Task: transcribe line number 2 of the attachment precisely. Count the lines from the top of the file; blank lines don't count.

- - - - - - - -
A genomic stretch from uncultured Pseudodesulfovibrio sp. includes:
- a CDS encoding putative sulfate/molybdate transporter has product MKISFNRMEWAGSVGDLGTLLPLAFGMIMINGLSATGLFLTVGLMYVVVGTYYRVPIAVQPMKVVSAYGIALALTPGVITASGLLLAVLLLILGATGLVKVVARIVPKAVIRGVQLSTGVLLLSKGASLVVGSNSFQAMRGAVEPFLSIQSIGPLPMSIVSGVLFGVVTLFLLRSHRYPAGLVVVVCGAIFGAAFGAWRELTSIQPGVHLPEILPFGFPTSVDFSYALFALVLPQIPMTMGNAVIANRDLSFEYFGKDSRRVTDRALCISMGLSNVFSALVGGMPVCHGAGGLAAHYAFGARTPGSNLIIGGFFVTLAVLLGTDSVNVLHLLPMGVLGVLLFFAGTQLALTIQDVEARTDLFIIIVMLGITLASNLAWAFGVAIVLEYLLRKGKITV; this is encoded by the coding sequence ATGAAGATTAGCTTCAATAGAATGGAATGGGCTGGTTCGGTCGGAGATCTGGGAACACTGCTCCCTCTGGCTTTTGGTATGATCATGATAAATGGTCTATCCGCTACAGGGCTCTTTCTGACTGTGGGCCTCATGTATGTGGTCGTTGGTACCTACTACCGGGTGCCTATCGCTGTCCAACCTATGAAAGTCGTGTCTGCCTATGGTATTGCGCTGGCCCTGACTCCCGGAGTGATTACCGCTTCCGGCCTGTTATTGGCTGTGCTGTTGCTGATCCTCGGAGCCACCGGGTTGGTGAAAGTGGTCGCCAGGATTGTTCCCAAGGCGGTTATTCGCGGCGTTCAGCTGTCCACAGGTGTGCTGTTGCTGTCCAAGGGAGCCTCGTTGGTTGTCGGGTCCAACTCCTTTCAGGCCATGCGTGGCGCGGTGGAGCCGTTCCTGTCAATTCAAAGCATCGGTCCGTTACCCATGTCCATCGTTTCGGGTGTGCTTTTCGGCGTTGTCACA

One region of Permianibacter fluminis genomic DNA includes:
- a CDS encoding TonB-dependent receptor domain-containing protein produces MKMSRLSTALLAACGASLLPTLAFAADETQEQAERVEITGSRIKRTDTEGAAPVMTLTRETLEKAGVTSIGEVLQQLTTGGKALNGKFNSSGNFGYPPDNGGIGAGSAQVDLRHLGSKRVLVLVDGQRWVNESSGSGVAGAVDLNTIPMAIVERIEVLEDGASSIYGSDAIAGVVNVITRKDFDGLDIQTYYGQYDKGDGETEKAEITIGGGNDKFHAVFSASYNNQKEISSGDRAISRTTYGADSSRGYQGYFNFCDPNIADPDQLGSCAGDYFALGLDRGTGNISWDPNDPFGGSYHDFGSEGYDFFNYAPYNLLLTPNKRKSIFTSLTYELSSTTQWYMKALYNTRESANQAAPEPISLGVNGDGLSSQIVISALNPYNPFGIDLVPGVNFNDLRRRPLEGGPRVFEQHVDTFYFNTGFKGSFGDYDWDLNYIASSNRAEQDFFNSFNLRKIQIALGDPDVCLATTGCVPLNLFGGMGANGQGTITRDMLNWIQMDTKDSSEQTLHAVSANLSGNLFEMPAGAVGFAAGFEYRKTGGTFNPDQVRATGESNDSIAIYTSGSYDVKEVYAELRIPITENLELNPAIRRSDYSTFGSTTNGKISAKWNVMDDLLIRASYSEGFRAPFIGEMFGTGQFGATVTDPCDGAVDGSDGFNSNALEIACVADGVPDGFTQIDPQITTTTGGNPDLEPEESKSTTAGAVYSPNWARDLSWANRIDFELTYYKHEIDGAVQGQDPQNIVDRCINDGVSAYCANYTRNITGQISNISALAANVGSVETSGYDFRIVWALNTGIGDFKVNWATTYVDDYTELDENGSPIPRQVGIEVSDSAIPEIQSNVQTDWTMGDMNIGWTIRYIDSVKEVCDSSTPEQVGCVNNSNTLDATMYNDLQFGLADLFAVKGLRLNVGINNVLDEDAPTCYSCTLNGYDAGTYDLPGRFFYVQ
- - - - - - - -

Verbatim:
- a CDS encoding putative sulfate/molybdate transporter has product MKISFNRMEWAGSVGDLGTLLPLAFGMIMINGLSATGLFLTVGLMYVVVGTYYRVPIAVQPMKVVSAYGIALALTPGVITASGLLLAVLLLILGATGLVKVVARIVPKAVIRGVQLSTGVLLLSKGASLVVGSNSFQAMRGAVEPFLSIQSIGPLPMSIVSGVLFGVVTLFLLRSHRYPAGLVVVVCGAIFGAAFGAWRELTSIQPGVHLPEILPFGFPTSVDFSYALFALVLPQIPMTMGNAVIANRDLSFEYFGKDSRRVTDRALCISMGLSNVFSALVGGMPVCHGAGGLAAHYAFGARTPGSNLIIGGFFVTLAVLLGTDSVNVLHLLPMGVLGVLLFFAGTQLALTIQDVEARTDLFIIIVMLGITLASNLAWAFGVAIVLEYLLRKGKITV; this is encoded by the coding sequence ATGAAGATTAGCTTCAATAGAATGGAATGGGCTGGTTCGGTCGGAGATCTGGGAACACTGCTCCCTCTGGCTTTTGGTATGATCATGATAAATGGTCTATCCGCTACAGGGCTCTTTCTGACTGTGGGCCTCATGTATGTGGTCGTTGGTACCTACTACCGGGTGCCTATCGCTGTCCAACCTATGAAAGTCGTGTCTGCCTATGGTATTGCGCTGGCCCTGACTCCCGGAGTGATTACCGCTTCCGGCCTGTTATTGGCTGTGCTGTTGCTGATCCTCGGAGCCACCGGGTTGGTGAAAGTGGTCGCCAGGATTGTTCCCAAGGCGGTTATTCGCGGCGTTCAGCTGTCCACAGGTGTGCTGTTGCTGTCCAAGGGAGCCTCGTTGGTTGTCGGGTCCAACTCCTTTCAGGCCATGCGTGGCGCGGTGGAGCCGTTCCTGTCAATTCAAAGCATCGGTCCGTTACCCATGTCCATCGTTTCGGGTGTGCTTTTCGGCGTTGTCACA